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“MAP” My Franchise?

“MAP” My Franchise?
May 14, 2019 by Christina Laun Fugate, Partner

Last week I had the opportunity to facilitate a roundtable discussion at the International Franchise Association Legal Symposium in Washington, D.C., discussing the enforcement of “Minimum Advertising Price” policies (commonly known as “MAP policies”). We had great discussions on how to effectively adopt and implement these policies and potential issues that can arise when terminating a franchisee based on a MAP policy violation.

As a preliminary matter, you may be wondering: what is a MAP policy. A MAP policy is a program designed by franchisors to require that their franchisees not advertise or publicly offer to sell the system’s products or services below a price set by the franchisor. Why are MAP policies adopted?  To name a few reasons, they are adopted to promote fair competition across the franchise system; to maintain brand identity; and to allow smaller franchisee outlets to compete with larger ones.

A franchisor needs to be careful that its MAP policy does not cross the line into the potentially dangerous land of triggering federal and state anti-trust laws. The key to a MAP policy is that it doesn’t actually restrict the price at which the product or service can be sold. In other words, it does not set a minimum price. This is an important distinction, because setting a minimum price could get a franchisor into trouble under anti-trust laws. Furthermore, the MAP policy should be adopted and implemented from the top-down; in other words, from the franchisor to its franchisees. It should not be a policy whereby franchisees come together (perhaps through a franchisee association) to encourage their franchisor to adopt. This could be viewed as horizontal competition, triggering anti-trust violations. MAP policies should be uniformly adopted, either across the entire franchise system or by geographical regions in order to promote brand consistency.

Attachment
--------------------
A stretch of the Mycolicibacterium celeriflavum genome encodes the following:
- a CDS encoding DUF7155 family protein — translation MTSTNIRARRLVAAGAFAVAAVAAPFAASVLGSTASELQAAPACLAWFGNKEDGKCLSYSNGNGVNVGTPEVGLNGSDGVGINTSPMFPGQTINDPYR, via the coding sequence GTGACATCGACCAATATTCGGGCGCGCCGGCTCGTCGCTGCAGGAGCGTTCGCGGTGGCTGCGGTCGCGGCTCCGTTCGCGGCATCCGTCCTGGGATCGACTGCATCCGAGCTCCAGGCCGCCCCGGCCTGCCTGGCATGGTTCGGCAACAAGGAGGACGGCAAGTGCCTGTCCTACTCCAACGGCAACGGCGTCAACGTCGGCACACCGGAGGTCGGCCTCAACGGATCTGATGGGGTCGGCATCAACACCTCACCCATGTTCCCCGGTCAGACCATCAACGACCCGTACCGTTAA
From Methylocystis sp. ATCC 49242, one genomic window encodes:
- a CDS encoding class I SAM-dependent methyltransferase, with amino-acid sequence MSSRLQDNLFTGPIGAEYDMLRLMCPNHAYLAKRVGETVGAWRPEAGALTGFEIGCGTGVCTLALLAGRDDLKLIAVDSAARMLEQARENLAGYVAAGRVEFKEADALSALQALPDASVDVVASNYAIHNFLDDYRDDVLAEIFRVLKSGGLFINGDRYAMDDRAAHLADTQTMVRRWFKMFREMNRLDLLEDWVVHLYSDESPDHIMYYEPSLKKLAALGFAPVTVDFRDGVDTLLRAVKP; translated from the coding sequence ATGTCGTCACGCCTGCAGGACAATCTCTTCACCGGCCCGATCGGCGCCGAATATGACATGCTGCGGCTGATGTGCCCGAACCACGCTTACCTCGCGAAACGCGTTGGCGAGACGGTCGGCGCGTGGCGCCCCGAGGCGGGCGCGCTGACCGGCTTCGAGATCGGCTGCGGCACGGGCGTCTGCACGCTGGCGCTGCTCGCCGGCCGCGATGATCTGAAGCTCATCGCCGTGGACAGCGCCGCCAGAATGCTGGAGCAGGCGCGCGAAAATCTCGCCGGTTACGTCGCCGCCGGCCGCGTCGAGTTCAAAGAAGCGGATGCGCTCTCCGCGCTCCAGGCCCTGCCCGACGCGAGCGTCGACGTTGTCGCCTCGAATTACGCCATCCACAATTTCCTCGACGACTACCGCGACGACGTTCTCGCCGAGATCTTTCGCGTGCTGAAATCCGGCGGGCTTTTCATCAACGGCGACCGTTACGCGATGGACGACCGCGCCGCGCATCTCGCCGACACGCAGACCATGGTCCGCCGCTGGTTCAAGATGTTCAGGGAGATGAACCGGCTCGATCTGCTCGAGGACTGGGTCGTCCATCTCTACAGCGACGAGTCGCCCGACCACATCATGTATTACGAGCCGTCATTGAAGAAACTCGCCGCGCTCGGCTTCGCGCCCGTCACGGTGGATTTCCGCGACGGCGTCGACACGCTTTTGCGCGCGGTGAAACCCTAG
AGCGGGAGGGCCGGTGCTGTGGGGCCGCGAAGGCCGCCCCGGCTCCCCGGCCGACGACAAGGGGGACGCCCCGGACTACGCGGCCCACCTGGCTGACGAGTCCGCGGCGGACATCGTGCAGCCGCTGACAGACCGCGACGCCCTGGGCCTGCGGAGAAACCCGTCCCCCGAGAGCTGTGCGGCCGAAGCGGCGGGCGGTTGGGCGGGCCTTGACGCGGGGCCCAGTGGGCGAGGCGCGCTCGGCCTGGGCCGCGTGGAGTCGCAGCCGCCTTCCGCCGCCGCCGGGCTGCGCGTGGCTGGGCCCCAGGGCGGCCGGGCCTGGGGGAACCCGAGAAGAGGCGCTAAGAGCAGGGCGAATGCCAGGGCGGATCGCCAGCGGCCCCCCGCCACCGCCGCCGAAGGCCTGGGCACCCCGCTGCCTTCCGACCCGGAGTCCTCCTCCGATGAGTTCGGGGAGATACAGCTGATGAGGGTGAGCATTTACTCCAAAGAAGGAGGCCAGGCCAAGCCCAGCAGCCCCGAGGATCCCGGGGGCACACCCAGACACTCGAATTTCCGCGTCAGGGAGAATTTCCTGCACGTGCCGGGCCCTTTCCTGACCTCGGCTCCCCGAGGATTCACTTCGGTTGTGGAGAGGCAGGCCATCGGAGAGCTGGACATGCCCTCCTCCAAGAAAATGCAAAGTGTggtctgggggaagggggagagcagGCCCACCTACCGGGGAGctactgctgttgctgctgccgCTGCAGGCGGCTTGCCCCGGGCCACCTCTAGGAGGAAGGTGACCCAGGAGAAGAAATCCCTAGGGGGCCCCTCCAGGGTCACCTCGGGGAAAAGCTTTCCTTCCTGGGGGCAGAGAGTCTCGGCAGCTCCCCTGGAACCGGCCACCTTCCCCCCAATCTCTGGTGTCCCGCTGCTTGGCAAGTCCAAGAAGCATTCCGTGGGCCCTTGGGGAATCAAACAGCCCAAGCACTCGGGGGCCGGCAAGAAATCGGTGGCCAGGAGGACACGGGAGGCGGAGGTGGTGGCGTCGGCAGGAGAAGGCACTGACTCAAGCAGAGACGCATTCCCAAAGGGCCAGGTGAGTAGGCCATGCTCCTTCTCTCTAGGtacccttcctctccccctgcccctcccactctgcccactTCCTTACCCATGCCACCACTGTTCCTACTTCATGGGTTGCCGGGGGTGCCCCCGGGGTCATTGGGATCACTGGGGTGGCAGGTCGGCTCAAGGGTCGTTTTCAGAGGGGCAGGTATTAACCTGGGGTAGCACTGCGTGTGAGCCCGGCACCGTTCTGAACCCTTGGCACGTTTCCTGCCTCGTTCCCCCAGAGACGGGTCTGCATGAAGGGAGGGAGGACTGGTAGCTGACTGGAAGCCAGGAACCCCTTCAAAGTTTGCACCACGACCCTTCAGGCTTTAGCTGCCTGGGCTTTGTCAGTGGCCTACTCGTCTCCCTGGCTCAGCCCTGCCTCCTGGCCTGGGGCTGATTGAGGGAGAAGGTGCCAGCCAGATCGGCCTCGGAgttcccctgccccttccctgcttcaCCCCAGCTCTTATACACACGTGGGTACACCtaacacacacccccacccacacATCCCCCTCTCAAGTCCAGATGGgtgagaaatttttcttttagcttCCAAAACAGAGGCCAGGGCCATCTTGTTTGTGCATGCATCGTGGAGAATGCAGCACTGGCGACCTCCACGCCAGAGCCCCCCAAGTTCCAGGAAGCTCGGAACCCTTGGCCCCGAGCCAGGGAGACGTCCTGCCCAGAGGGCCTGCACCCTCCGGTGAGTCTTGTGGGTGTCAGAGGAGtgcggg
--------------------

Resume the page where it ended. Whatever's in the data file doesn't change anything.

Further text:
With respect to implementing a MAP policy, a franchisor needs to properly educate and train its sales personnel to distinguish a MAP policy from minimum price setting. A franchisor should include disclosures when communicating its MAP policy that would prevent reliance on statements made by its sales personnel. A franchisor also needs to ensure its Franchise Agreement is written in a way to allow the franchisor to implement MAP policies – for example, requiring all franchisees to comply with all lawful promotions established by the franchisor.

Failing to adhere to a MAP policy could support termination of a Franchise Agreement. During the roundtable discussions, we had an engaging conversation about what potential claims a franchisor could face if termination was based on a violation of a MAP policy. There is always a possibility that an anti-trust claim is asserted—that the MAP policy is really a disguised minimum price setting policy. A disgruntled franchisee could also potentially assert a good faith argument; that adoption of the MAP policy is simply unfair to the franchisee. This is true if the required promotion leads to a loss in revenue of a particular good or service. This can be particularly troublesome in states that have increased minimum wages, making it even more difficult to earn a profit. In response, a franchisor can counter that the promotion is adopted to draw people into the franchise outlet and ultimately leads to a customer purchasing more goods or services than if the promotion was never adopted. If the MAP policy is not uniformly implemented, a franchisee could also maintain that the franchisor is unfairly discriminating against the terminated franchisee. Thus, uniformity is a critical aspect of the MAP policy.

These are just a few claims that a franchisor could potentially face in the event of termination based on the failure to comply with a MAP policy. Before implementing any MAP policy, franchisors should consult their legal counsel in the creation and implementation of the policy.

For more information, contact Christina Fugate or another member of our Franchise and Distribution Group.

This publication is intended for general information purposes only and does not and is not intended to constitute legal advice. The reader should consult with legal counsel to determine how laws or decisions discussed herein apply to the reader’s specific circumstances.

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